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I'm 20 and I've been talking to this girl for a couple months and she's amazing. When I'm with her all of my pain and suffering that I go through daily is gone. She takes it away with a little smile. She says I'm everything she wants in a guy and I make her happy except when we start becoming intimate. She says the sexual attraction isn't there, and I can't get her to reach an orgasm with my penis. It's normal sized but she says she wishes it was bigger. We had sex 3 weeks after we met and she says if we would have waited until she had deeper feelings for me, it wouldn't matter. I've never had a girl make me feel likes she does. I'm not some dumb young guy, I have a house and a car and a job but all I want is her. But I don't know what to do from here. I can't hit her spot, and I've tried putting her legs on my shoulder. What should I do?
You were so tired you literally fell asleep in the middle of sex, leaving your partner all, "Umm? Hello?" You tried to do something sexual you thought was super-sexy but the other person thought was weird, silly or downright gross. You were pretty sure you were rubbing someone's clitoris until they mentioned, and only afterward, that you were nowhere near when you thought you were right on target. Something one partner of yours thought was the hottest thing ever turned out to be something that, when you tried it with another person, bored the pants not even off of them, but right back onto them. Your biggest turn-on is someone else's buzzkill. Your idea of what your own sexy is doesn't match up to someone else's. Your earnest sexuality right now is someone else's tired sexual cliche, or a phase in their own sexuality they're now past.
In any of these situations or many others like them, you might feel like you were bad in bed or someone else might think that about you. Despite how cruRead more...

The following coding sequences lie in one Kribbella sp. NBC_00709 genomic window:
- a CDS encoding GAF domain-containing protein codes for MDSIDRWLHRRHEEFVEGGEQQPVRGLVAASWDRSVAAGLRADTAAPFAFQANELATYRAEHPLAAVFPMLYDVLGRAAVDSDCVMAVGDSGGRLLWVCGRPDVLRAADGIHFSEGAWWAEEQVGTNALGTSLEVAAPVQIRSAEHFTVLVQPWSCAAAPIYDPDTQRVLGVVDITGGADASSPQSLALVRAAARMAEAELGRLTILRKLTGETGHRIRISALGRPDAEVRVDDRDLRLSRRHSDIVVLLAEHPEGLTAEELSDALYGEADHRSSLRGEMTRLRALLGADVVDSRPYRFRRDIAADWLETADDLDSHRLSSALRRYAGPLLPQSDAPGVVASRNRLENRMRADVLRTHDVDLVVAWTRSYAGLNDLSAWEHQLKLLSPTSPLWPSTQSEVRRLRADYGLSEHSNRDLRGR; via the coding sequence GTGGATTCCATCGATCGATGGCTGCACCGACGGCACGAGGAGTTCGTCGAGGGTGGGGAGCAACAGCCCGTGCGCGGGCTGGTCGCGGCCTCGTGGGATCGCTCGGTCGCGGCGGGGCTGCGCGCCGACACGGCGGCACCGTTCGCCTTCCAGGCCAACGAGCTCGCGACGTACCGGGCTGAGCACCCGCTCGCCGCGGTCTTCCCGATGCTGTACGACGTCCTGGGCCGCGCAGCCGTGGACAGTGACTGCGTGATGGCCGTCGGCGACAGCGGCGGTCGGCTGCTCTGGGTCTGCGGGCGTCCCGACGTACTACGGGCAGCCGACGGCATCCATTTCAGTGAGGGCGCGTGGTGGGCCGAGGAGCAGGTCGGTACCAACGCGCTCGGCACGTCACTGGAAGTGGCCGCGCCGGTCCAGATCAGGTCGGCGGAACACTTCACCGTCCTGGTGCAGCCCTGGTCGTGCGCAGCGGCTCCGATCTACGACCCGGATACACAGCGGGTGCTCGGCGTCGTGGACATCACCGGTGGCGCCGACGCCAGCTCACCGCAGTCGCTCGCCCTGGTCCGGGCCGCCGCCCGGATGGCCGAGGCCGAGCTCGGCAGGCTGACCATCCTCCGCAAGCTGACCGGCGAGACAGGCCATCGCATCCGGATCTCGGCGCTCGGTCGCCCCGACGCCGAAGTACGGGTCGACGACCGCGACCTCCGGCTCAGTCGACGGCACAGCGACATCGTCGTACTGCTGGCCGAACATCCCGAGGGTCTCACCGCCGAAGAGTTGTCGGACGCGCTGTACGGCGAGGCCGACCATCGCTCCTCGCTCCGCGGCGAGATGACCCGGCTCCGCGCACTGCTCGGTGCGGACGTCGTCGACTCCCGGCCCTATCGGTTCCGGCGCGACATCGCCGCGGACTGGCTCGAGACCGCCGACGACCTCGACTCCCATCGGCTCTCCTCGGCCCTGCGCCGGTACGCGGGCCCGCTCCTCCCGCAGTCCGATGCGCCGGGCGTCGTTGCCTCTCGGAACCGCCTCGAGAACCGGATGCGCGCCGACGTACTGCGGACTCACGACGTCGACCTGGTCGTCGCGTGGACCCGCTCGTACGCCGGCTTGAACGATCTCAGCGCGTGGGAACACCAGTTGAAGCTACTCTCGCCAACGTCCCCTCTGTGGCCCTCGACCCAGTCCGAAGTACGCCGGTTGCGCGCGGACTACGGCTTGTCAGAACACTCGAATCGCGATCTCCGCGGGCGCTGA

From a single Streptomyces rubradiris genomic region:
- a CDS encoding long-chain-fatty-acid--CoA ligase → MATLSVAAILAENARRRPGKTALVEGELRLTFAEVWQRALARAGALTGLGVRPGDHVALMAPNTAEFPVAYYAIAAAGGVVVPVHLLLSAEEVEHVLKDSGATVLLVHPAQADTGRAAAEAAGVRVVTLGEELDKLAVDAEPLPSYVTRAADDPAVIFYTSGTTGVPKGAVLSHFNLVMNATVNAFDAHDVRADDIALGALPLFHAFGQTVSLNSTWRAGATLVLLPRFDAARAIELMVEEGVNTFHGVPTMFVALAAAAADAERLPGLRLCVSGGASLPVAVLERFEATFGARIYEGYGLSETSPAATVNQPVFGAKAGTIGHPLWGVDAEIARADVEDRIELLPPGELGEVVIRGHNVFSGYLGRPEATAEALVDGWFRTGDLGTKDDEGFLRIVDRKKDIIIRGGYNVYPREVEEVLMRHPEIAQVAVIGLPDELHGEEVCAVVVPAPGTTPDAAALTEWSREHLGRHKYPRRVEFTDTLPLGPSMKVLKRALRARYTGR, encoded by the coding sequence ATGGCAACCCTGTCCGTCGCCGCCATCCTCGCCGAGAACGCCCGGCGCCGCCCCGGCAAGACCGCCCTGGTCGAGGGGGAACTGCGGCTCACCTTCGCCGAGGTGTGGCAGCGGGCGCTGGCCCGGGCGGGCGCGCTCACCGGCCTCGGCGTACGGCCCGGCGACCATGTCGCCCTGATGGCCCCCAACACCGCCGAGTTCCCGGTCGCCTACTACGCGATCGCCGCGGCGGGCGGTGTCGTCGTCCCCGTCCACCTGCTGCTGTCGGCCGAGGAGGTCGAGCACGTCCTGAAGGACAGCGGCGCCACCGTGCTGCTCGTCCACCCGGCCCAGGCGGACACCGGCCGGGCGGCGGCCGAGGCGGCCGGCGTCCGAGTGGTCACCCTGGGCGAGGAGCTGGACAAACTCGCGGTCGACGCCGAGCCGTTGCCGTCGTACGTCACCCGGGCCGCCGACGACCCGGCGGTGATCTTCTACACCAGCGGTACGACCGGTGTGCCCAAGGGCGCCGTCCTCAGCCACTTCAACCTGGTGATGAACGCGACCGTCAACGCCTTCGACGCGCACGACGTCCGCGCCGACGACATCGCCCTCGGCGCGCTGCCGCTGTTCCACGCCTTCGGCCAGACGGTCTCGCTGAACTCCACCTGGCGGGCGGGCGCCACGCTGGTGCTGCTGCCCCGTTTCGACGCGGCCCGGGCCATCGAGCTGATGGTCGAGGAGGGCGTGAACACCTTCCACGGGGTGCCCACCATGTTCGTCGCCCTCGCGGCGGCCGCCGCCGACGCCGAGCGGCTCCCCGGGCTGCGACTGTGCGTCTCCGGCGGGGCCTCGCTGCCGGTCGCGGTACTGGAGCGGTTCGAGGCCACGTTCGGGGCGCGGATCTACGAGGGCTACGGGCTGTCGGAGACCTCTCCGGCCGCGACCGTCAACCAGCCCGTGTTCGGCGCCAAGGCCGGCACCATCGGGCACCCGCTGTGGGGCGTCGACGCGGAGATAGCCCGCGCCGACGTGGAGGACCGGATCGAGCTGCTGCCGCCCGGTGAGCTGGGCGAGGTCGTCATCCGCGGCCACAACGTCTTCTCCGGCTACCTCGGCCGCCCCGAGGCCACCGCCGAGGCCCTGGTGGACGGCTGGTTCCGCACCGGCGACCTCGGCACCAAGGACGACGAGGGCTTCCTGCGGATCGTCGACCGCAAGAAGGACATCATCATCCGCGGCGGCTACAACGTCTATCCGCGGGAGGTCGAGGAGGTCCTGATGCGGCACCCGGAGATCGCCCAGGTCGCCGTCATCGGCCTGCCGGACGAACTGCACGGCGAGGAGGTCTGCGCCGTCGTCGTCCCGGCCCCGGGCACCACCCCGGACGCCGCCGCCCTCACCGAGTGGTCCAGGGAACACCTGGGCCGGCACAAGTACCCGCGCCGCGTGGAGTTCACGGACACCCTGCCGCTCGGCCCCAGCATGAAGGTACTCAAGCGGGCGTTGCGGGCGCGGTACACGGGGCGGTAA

This blog post is the first in a series here at Scarleteen profiling young people worldwide who are activists in some way in the fields of sexuality, sex education and sexual health.
Jessica Danforth is a one-person whirlwind for change. The 26-year-old founder of the Native Youth Sexual Health Network, with headquarters in Toronto and Oneida, Wisconsin, she travels around North America and internationally advocating for culturally appropriate sex education in indigenous communities. A self-described “multiracial Two Spirit Indigenous hip-hop feminist reproductive justice freedom fighter,” she’s the executive director of NYSHN, the first chair of the National Indigenous HIV/AIDS Council, a North American co-chair of the Global Indigenous Youth Caucus at the United Nations Permanent Forum on Indigenous Issues, and has somehow found the time in her seriously packed schedule to edit two books and pick up several awards for her work along the way. I managed to catch up with her during anRead more...
I'm a 24-year-old woman who's never had any kind of partnered sex or been in a relationship. Until very recently, my libido was like a quiet walk in a very dull park. I had to make a serious effort to become sexually aroused, and was attracted mostly to men, but not very many men. I would masturbate maybe five or six times a month, and never orgasm. Intellectually I knew there was nothing wrong with that, but I felt freakish and insufficiently sexual.
I recently learned how to give myself an orgasm, though, and now I get incredibly turned on sometimes when I'm not even thinking about sex. I've gone from quiet walk in the park to stuck on a runaway train. It's distracting, embarrassing, and physically exhausting. When given the chance I will masturbate about fifteen times a day. On top of all that I've started noticing women as sexually attractive, and more men as attractive than I did before. This all happened within the space of three days. I know sexuality can be fluid but I kind of assumed the changes were gradual.
Why am I suddenly insatiable? I'm worried that either this will continue and I'll spend my days in perpetual need of a cold shower, or I'll go right back to being mostly desireless.